|I'm a margarita. Drink me.|
- The Margarita can be considered a Tequila Sour (Sour = base liquor, lemon or lime juice, and a sweetener), or a Tequila Sidecar (replacing cognac).
- It could simply be a twist on the Daisy, (a classic long drink from the 1870s made with a base spirit, lemon juice, sugar or liqueur) - as Margarita is the Spanish word for daisy.
- In a British cocktail publication called Café Royal Cocktail Book published in 1937, the author mentions a drink called a Picador, which lists its ingredients as tequila, Cointreau and lime juice (the exact same recipe as a margarita!)
- The 1st official mention of Margarita in print in Dec 1953 was in the Esquire magazine with a quote "She’s from Mexico, Señores, and she is lovely to look at, exciting and provocative". The recipe called for an ounce (30ml) of tequila, a dash of triple sec and the juice of half a lime or lemon.
- Like most cocktail histories, there are quite a number of people who have claimed to have invented it, and if you'd like to know, here they are:
- Could have been created in 1930 by Doña Bertha, owner of Bertha's Bar in Taxco, Mexico (unlikely as Mexicans don't typically drink margaritas)
- A Vernon Underwood, who had started distributing Cuervo Tequila in the 1930s may have went to Johnny Durlesser, head bartender of the Tail O' The Cock in LA, and asked him to create something using his spirit, then named it after his wife Margaret (Margarita).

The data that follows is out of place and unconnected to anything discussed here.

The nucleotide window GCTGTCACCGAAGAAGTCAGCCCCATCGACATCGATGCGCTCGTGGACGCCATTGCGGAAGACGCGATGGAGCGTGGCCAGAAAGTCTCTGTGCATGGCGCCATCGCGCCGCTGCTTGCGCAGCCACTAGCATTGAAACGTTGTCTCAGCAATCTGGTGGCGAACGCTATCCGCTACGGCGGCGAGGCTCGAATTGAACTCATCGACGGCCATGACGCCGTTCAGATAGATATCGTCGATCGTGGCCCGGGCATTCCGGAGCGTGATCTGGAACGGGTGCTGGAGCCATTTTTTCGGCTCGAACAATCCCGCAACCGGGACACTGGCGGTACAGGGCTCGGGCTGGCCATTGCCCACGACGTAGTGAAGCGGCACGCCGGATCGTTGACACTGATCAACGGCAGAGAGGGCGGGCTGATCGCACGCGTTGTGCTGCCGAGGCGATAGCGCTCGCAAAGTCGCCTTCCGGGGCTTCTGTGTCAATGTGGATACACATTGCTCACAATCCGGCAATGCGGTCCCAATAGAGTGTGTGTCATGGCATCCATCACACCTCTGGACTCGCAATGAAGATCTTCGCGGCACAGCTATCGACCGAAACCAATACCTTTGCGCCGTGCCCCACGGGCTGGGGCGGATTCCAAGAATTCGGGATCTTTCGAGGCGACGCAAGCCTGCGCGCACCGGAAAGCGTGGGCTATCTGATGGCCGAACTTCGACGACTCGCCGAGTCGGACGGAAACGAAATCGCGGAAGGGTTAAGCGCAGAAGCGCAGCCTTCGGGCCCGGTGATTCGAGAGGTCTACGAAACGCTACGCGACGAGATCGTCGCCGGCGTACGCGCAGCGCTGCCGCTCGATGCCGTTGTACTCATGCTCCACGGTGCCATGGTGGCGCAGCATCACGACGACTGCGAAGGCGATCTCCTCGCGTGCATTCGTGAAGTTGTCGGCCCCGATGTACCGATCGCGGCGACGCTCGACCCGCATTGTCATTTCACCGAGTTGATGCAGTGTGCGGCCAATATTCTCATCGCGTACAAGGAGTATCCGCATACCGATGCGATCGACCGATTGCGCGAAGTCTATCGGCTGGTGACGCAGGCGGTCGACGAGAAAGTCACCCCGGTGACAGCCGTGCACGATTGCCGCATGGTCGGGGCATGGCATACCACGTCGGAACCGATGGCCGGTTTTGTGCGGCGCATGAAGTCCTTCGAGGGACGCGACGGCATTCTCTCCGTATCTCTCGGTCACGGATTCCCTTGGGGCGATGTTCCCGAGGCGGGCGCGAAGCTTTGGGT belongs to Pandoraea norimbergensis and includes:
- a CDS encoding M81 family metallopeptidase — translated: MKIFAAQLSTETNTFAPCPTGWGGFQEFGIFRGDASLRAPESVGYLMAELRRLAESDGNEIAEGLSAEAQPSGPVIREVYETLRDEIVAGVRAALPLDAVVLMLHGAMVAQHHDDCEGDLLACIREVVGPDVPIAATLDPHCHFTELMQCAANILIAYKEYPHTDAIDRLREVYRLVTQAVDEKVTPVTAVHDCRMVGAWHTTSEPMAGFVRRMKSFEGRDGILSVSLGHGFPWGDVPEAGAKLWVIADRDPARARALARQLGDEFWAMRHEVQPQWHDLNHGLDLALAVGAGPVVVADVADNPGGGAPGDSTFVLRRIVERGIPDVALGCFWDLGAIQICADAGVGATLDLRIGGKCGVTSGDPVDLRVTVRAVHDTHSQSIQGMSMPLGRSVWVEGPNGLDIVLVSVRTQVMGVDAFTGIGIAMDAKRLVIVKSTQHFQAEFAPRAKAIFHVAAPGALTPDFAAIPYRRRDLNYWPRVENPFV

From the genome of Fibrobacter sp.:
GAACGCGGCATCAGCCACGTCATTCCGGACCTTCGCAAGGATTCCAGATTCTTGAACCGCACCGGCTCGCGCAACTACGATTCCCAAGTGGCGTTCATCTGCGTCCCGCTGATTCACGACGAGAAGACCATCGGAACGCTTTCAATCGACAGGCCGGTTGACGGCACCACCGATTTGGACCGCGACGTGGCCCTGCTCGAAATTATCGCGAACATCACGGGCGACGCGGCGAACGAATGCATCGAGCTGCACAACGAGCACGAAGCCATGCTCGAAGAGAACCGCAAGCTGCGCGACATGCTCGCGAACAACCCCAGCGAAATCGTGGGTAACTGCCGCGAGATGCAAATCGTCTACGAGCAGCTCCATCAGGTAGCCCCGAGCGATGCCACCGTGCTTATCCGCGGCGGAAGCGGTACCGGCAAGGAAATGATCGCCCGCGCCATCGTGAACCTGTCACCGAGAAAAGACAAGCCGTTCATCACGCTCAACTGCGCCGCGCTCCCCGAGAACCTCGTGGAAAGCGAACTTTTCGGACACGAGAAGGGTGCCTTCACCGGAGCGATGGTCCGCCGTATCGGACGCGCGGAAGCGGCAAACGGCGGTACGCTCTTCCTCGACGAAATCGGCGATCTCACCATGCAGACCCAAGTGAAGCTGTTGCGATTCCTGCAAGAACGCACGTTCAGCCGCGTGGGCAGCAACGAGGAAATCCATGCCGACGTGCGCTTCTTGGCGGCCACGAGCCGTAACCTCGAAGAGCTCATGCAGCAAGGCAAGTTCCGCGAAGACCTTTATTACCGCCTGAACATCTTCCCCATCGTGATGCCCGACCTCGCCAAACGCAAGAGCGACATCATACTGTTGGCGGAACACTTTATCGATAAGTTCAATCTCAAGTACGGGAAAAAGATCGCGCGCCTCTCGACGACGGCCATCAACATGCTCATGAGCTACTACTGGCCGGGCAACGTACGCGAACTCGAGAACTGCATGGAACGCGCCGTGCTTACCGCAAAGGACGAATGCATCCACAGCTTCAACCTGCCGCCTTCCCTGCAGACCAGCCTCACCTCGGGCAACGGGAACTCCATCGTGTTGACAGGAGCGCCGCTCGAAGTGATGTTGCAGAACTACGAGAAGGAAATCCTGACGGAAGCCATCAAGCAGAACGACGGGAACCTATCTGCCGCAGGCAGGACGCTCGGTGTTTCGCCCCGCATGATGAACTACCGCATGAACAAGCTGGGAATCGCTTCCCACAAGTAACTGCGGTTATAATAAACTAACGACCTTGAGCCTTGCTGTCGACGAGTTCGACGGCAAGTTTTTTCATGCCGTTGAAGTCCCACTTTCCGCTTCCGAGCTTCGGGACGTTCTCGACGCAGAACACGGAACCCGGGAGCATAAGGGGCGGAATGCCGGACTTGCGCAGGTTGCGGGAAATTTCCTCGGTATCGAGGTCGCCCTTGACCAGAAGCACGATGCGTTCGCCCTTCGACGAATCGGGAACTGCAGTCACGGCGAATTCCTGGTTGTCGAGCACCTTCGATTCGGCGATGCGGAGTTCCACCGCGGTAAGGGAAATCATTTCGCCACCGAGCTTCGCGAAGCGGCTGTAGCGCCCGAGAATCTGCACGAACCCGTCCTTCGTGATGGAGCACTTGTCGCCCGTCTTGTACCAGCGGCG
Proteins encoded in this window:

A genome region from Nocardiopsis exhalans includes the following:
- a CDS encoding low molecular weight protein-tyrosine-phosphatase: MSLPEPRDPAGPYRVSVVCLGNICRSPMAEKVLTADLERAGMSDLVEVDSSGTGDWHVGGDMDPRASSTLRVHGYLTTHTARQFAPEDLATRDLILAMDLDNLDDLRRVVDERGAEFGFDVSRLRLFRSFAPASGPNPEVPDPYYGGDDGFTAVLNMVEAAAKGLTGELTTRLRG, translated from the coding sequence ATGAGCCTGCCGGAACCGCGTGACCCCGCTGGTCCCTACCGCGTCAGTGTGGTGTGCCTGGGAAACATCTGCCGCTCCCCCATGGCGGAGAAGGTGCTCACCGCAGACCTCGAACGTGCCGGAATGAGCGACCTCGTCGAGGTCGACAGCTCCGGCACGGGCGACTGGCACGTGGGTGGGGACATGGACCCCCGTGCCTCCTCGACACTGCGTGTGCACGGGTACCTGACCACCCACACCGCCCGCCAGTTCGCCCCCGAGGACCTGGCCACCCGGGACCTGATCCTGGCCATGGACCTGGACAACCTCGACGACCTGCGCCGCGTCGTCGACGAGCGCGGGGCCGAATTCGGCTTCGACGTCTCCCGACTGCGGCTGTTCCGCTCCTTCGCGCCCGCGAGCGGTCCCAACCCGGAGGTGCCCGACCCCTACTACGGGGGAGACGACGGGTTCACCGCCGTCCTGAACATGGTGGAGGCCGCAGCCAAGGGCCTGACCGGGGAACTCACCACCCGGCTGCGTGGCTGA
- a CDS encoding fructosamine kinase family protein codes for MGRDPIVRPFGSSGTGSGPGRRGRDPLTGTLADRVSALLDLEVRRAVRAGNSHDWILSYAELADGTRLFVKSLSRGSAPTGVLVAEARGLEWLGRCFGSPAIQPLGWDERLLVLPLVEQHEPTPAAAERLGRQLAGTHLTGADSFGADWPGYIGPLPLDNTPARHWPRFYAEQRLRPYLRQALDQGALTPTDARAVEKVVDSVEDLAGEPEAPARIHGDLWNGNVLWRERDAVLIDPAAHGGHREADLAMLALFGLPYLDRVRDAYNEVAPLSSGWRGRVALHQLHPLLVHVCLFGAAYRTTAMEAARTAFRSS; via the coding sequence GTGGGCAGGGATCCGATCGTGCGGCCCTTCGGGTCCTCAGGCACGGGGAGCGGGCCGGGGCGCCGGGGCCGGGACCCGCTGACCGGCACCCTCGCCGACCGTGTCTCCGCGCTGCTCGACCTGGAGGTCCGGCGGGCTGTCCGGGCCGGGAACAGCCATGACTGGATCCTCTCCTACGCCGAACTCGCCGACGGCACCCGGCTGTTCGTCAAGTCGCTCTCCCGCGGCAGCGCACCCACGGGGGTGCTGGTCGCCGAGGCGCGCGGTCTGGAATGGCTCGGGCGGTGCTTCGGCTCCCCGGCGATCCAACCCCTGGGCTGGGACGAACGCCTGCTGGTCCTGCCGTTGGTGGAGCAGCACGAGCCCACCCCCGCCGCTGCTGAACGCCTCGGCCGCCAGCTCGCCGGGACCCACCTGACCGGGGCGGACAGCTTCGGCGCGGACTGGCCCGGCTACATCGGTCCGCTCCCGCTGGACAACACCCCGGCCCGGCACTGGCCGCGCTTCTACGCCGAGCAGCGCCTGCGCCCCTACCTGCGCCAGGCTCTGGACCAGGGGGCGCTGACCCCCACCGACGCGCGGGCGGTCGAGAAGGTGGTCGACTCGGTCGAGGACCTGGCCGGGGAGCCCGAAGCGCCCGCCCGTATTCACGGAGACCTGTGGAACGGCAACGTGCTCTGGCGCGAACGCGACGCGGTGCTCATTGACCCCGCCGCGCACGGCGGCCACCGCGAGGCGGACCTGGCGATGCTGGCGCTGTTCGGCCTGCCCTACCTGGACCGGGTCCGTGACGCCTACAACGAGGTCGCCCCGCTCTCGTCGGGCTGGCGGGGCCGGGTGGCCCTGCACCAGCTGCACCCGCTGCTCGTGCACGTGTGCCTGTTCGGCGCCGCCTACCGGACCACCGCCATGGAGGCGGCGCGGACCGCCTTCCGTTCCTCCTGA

- Daniel (Danny) Negrete could have created the drink in 1936 when he was the manager of Garci Crespo Hotel in Puebla, Mexico for his girlfriend Margarita as a present.
- Francisco 'Pancho' Morales, while working in a bar called Tommy's Place in Ciudad Juarez, Mexico, was asked to make a 'Magnolia' on the 4th July 1942, but couldn't remember it so created this drink.
- Carlos 'Danny' Herrera created the cocktail either in 1947 or 1948 at his Rancho La Gloria bar in Rosarito, Mexico, for an actress called Marjorie King who drank only Tequila. He added Cointreau and lime, and the unique salt rim that caught people's attention at the bar, then named his creation Margarita, the Spanish for Marjorie.
- A socialite Margaret Sames held a Christmas party in Acapulco, Mexico, in 1948, and created the first Margarita.